Toddler Won’t Sleep

#1 Best Seller Baby Book on Amazon for Baby and Toddler Bedtime!

#1 Best Seller Baby Book on Amazon for Baby and Toddler Bedtime!

Does your toddler sleep through the night in his own bed? Probably not since you are reading this page.

Nothing is more frustrating than when your toddler gets out of bed constantly or refuses to go to sleep or doesn’t want to sleep in his own bed.

For toddlers, getting enough sleep is very important.

How much sleep does a toddler need?

  • Most toddlers require at least 12 hours of sleep a day while some need as much as 16 hours. Each little one is different. This sleep may be all at bedtime but for other children it may not be. Sleeptime includes nap time as well.
  • If your child isn’t sleepy at bedtime and still naps try taking away the naps. Each child has his or her own internal clock. If he isn’t sleepy at bedtime that could be because he is internally wired to be more of a night owl. By taking away naps it can allow your child to rest more in line with his natural sleep rhythm.

A Bedtime Routine is Your Best FriendHaving a routine for your toddler is absolutely critical to getting your child to go to sleep.

By establishing a routine they will know what is expected and when and their bodies will get used to them falling asleep at certain times after the routine is followed.

Do the same thing every night. Don’t change it up, don’t skip a step, and don’t get distracted during this time. This is your toddler’s time and distractions can make him anxious or throw him out of his routine and lead to him being fussy.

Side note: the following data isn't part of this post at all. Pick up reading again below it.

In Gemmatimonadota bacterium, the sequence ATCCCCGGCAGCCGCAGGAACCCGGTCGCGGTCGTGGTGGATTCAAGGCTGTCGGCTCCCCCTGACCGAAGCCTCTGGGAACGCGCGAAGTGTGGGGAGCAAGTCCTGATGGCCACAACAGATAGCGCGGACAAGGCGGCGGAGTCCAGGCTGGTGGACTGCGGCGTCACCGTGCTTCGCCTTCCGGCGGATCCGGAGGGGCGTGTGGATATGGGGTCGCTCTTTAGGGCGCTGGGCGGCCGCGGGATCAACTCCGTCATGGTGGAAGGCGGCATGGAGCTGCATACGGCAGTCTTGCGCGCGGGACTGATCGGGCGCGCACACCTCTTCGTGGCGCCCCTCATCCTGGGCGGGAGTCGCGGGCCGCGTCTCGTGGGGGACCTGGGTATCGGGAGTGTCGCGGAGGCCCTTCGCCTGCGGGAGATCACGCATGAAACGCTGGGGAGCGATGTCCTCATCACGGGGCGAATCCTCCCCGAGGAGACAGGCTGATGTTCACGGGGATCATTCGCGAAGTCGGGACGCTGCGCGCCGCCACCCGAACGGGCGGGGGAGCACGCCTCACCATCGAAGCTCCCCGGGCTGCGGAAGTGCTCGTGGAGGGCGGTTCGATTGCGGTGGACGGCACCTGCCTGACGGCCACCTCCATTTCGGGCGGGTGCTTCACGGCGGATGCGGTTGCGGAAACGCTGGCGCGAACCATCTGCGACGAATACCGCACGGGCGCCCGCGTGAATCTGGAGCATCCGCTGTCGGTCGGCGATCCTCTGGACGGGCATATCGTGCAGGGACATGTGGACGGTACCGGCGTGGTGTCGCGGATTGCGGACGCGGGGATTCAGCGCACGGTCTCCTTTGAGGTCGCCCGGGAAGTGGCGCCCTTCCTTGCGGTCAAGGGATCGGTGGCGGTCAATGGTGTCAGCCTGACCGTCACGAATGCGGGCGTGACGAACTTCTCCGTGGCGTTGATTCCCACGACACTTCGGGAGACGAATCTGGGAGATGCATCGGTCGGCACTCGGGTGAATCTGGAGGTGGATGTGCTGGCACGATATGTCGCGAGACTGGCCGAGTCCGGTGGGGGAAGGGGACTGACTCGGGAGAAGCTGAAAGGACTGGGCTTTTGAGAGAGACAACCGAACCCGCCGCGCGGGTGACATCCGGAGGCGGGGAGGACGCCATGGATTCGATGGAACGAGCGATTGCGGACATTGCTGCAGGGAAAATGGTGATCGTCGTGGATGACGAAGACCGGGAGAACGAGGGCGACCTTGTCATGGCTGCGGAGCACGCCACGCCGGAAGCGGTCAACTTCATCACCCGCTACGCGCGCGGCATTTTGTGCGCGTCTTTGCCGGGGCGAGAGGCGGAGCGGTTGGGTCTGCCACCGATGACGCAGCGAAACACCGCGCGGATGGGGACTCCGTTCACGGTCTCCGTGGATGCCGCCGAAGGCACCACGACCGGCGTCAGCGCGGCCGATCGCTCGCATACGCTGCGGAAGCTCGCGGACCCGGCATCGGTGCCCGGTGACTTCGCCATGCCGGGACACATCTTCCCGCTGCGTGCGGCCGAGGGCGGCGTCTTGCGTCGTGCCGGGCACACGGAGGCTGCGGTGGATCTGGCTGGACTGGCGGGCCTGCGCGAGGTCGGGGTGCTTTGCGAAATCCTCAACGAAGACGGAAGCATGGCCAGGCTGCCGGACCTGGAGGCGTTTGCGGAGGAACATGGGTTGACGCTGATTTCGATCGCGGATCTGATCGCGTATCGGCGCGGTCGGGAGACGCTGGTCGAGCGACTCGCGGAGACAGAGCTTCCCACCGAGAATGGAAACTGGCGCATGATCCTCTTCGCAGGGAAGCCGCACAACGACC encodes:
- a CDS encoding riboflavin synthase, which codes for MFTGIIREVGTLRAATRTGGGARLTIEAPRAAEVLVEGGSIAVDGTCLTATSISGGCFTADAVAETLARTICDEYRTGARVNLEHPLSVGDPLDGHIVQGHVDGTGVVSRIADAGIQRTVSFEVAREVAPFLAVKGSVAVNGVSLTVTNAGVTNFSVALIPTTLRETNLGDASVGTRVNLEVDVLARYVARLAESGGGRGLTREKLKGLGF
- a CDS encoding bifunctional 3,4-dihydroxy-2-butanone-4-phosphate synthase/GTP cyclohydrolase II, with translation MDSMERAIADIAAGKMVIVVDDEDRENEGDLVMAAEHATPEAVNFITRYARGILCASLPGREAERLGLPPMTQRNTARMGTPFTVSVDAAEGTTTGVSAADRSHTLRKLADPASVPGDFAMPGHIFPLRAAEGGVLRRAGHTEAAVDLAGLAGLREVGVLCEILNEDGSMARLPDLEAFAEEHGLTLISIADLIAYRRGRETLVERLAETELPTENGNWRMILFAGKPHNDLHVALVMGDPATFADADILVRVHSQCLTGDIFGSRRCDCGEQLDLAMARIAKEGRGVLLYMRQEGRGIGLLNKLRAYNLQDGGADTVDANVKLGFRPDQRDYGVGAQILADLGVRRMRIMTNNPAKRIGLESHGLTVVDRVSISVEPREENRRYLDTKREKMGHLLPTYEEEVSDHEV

An example of a routine:

Take a bath, put on pajamas, brush his teeth, go potty, say prayers, read a story in dim light, parent leaves the room, child goes to sleep.

Obviously you don’t have to follow this routine but it gives you an idea of a good routine. The key is to do this routine each and every night until it becomes automatic and second nature to both you and your child.

A couple of suggestions:

Eliminate the opportunity for him to prolong the routine. For example, put a cup of water next to his bed so that if he gets thirsty he can drink it and won’t use “I’m thirsty” as a reason to get up.

Another great way for kids to prolong the time before they have to go to sleep is at story time. It’s good to read a certain number of stories each night. For example, three is a good number.

He can pick one, you can pick one and then the last one can be a book that is specifically to get him ready for bed that is read every night. A good book for this is It’s Time to Sleep by Kiplyn Garrett. It lets the child know that everyone sleeps, it’s time to close his eyes, stay in bed and go to sleep. It has soothing rhymes and is fairly short which makes it a perfect nightly bedtime book.

This way the child knows when this book is read that it is the last book of the night and it eliminates the whining or bargaining for ‘just one more book.’

The key with establishing a routine is to make sure that you follow it exactly every single night. The first week or two can be difficult as the routine gets established but be firm and follow it. Your child will get in the habit of going to sleep which will make everyone happier.